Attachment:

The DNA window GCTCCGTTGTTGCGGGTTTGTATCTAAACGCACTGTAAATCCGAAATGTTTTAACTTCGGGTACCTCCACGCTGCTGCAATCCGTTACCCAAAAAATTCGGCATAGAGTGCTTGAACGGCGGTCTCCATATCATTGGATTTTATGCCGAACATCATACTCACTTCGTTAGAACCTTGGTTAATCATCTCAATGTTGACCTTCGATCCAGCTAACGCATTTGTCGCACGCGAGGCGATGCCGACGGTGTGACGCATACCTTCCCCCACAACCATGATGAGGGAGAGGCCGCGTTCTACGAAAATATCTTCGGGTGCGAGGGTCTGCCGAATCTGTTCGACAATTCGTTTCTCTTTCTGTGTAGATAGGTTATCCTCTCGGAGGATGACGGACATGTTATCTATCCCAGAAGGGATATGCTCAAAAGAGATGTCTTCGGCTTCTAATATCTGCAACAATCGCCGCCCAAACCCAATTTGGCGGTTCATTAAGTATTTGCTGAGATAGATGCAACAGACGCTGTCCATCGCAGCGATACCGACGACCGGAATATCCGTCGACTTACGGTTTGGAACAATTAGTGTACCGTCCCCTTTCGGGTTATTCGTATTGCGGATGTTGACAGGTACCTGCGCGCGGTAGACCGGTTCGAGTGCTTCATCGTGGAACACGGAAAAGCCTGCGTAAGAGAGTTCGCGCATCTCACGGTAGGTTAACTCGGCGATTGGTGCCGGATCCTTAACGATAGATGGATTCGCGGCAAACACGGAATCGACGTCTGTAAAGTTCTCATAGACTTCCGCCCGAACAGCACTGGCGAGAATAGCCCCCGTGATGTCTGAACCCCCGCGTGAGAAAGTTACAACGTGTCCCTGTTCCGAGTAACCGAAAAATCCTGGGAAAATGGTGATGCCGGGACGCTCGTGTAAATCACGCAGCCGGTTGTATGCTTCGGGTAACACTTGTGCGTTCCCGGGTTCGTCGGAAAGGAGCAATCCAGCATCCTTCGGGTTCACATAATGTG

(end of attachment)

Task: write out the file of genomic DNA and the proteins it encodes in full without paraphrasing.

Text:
The DNA window GCTCCGTTGTTGCGGGTTTGTATCTAAACGCACTGTAAATCCGAAATGTTTTAACTTCGGGTACCTCCACGCTGCTGCAATCCGTTACCCAAAAAATTCGGCATAGAGTGCTTGAACGGCGGTCTCCATATCATTGGATTTTATGCCGAACATCATACTCACTTCGTTAGAACCTTGGTTAATCATCTCAATGTTGACCTTCGATCCAGCTAACGCATTTGTCGCACGCGAGGCGATGCCGACGGTGTGACGCATACCTTCCCCCACAACCATGATGAGGGAGAGGCCGCGTTCTACGAAAATATCTTCGGGTGCGAGGGTCTGCCGAATCTGTTCGACAATTCGTTTCTCTTTCTGTGTAGATAGGTTATCCTCTCGGAGGATGACGGACATGTTATCTATCCCAGAAGGGATATGCTCAAAAGAGATGTCTTCGGCTTCTAATATCTGCAACAATCGCCGCCCAAACCCAATTTGGCGGTTCATTAAGTATTTGCTGAGATAGATGCAACAGACGCTGTCCATCGCAGCGATACCGACGACCGGAATATCCGTCGACTTACGGTTTGGAACAATTAGTGTACCGTCCCCTTTCGGGTTATTCGTATTGCGGATGTTGACAGGTACCTGCGCGCGGTAGACCGGTTCGAGTGCTTCATCGTGGAACACGGAAAAGCCTGCGTAAGAGAGTTCGCGCATCTCACGGTAGGTTAACTCGGCGATTGGTGCCGGATCCTTAACGATAGATGGATTCGCGGCAAACACGGAATCGACGTCTGTAAAGTTCTCATAGACTTCCGCCCGAACAGCACTGGCGAGAATAGCCCCCGTGATGTCTGAACCCCCGCGTGAGAAAGTTACAACGTGTCCCTGTTCCGAGTAACCGAAAAATCCTGGGAAAATGGTGATGCCGGGACGCTCGTGTAAATCACGCAGCCGGTTGTATGCTTCGGGTAACACTTGTGCGTTCCCGGGTTCGTCGGAAAGGAGCAATCCAGCATCCTTCGGGTTCACATAATGTG